Admin access URL
top of page

7 Things To Know About Security Awareness Training

Security awareness training is the sustained process of educating and training employees about potential and current cyberthreats, cyber incident prevention, and mitigation should a security incident occur. Security awareness training is a proactive approach that aligns and underscores the importance of each team member’s role in the safety and security of the organization, its systems, and data. Security awareness training is about educating your team to be alert and responsive to potential threats while reinforcing an organization’s culture of diligence, responsibility, safety and security. Even companies that invest in substantial cybersecurity strategies and safety measures are still at risk, mostly due to the potential of bad actors increasing skills in social engineering and phishing schemes. In short, users are getting tricked into letting bad actors in. In fact, according to Verizon’s DBIR, more than 80% of breaches in 2022 involved social engineering, the misuse of stolen credentials, and other human-related entry points. So even if your organization is swimming in advanced technology, firewalls and anti-malware, without awareness training, the cybersecurity dam will eventually give out due to a careless click or an anemic password. Whether yours is a global organization or an SMB, security awareness training is critical, particularly within the current cyberthreat environment. The following are some of the threats and topics your cybersecurity awareness training will likely cover. 1. Phishing Attacks Are Everywhere With the explosion of artificial intelligence and the increased sophistication of hackers, phishing emails are more difficult to identify than ever before. Up until recently, it was usually pretty easy for a shrewd eye to spot error-laden emails as phishing scams.  But those days are gone. Now attackers have honed their skills of impersonation, perhaps presenting themselves as leadership or vendors. 2. Portable Storage Poses Big Risks USB sticks and other removable media like SD cards, CDs and smartphones are small, seemingly innocuous, and can easily be plugged into devices for bad actors to copy data or install malware. As part of their security awareness training, employees learn the threat that these device can pose and best practices on how to mitigate the risks. 3. Strong Passwords Are Crucial Devoid of a strong company-wide password strategy, many employees default to predictable login credentials that pose substantial risk to the organization. Bad actors are experts at cracking weak passwords and gaining sweeping access to accounts and systems. They may also sell this information on the dark web. Randomized passwords and two-factor authentication are both smart inclusions in your password protocol. 4. Physical Security Can Be an Achilles Make sure that employees understand the risk of hard-copy documents and unmanned computers. Be sure to store sensitive and proprietary physical documents securely. Even leaving an open laptop for a potty break can be a major security risk! Implement a clean-desk policy to reduce the threat of copied or stolen documents and data. 5. Consider the Cloud Applications that include large amounts of private data are incredibly attractive to bad actors. Consider cloud storage as a much safer way to store and protect your data. Make certain your security awareness training includes best practices related to the secure use of cloud-based applications. 6. Internet & Emails Are Rife with Danger Safe internet habits might be the most important line of defense in the security of your organization. Implement policies that govern the online behavior of your employees, only allow for downloads from trusted sources, and teach your team the red flags to look out on websites or in emails. 7. Social Engineering Is on the Rise Social engineering refers to bad actors impersonating trusted sources like government entities, financial institutions, vendors or even the company’s CEO to gain the trust and lure employees to take some sort of action – like clicking on a document embedded with malware or remitting a payment to a disguised account. Social engineering tactics often include a sense of urgency, so be extra mindful when a request includes an extraordinarily quick turnaround time. Click here to schedule a meeting to learn more about Security Awareness Training for your organization.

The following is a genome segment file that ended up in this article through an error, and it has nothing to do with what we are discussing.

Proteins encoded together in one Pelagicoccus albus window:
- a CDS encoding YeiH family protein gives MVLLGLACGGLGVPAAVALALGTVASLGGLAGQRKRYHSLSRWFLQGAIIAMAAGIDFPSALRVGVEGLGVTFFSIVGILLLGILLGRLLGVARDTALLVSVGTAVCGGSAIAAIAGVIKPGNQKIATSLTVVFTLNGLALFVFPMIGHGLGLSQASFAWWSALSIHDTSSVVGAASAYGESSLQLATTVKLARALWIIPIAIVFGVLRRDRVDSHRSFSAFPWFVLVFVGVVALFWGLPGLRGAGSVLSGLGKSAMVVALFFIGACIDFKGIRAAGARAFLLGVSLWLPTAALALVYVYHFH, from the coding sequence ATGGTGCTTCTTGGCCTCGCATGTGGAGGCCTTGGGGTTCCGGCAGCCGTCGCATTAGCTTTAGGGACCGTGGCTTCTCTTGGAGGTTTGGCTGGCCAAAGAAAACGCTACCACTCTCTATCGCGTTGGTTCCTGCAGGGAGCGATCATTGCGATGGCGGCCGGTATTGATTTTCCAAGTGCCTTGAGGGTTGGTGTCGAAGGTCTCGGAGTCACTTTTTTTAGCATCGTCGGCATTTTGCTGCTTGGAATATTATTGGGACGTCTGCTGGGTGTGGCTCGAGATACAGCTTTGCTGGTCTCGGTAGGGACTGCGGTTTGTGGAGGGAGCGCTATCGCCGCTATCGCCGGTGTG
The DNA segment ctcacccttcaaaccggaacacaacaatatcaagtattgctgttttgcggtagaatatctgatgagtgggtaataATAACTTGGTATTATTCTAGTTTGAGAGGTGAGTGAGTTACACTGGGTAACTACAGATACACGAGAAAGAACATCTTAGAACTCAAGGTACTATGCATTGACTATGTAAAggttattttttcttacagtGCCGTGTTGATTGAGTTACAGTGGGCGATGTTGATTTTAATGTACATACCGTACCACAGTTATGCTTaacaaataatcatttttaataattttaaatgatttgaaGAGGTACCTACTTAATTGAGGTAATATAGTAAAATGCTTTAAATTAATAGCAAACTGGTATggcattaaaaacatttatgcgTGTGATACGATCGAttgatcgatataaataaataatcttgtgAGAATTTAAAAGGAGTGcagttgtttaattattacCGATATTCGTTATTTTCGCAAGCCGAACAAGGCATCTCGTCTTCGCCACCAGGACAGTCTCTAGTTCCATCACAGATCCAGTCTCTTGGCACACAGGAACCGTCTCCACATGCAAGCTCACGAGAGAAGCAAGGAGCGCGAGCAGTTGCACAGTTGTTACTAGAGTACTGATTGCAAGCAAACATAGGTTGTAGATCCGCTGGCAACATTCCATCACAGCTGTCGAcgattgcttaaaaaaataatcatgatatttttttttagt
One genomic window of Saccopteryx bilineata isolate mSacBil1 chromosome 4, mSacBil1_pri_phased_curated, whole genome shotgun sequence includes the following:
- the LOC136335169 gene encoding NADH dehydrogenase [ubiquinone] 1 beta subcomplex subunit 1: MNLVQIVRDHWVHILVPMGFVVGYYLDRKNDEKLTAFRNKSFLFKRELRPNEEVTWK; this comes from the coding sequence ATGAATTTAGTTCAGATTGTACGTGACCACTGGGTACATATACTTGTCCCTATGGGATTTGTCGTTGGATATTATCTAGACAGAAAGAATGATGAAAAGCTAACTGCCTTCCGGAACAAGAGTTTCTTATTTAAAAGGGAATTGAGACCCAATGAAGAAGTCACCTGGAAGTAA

bottom of page